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From the publisher: Communication breakdown

by Joe Courter

Here we are in the “information age,” defined as “a historical period that began in the mid-20th century. It is characterized by a rapid shift from traditional industries, as established during the Industrial Revolution, to an economy centered on information technology.”  

The heart of information technology is communication, and the dictionary says that is “a process by which information is exchanged between individuals through a common system of symbols, signs or behaviors … the imparting or exchanging of information or news.”

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Ron DeSantis, the bully

by Anonymous

I work for the University of Florida. I used to be so proud of that. Unfortunately, I am not so proud now. 

You see, I’m being bullied. I’m being bullied by our anti-woke governor. His tactics include daily attacks on diversity, equity, and inclusion, interfering in curriculum matters, hiring presidents behind closed doors, and retaliating against those who dare to disagree. This bully is backed by his minions in the state legislature, and they have joined together to form an anti-woke cabal, laying waste to enlightened policies, progress, and social justice.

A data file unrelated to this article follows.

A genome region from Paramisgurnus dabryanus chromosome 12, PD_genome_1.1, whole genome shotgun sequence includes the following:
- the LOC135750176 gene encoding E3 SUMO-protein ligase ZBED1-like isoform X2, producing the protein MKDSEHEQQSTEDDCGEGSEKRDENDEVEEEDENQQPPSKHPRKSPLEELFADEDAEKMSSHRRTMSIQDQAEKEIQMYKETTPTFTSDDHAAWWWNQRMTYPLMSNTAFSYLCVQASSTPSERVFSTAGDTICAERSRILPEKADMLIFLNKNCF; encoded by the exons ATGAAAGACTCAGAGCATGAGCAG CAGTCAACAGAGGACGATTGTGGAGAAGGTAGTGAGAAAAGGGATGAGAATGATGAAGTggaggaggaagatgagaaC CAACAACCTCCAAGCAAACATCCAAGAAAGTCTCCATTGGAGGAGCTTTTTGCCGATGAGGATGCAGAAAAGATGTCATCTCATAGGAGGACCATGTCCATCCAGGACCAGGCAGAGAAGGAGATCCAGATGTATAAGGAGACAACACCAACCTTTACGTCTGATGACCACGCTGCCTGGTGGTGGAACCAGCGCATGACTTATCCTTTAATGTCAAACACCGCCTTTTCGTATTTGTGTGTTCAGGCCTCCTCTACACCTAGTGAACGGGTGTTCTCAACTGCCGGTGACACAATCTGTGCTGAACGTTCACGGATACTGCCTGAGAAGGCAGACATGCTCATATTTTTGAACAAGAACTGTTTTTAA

The bullying is taking its toll. Those who have not already fled, wear their sadness like a badge. You can see it so clearly. Everything they say is scrutinized and analyzed, as they are tasked with wiping away legitimate history. Imagine someone who is so ashamed of their history, they want it erased! I know another regime in 1930s Germany that tried to erase history, that tried to ban books, that tried to create “enemies” so they could gain followers. The danger in not knowing history is that it can be repeated. The evil of the past can haunt us in real time. All it takes is for good people to stay silent.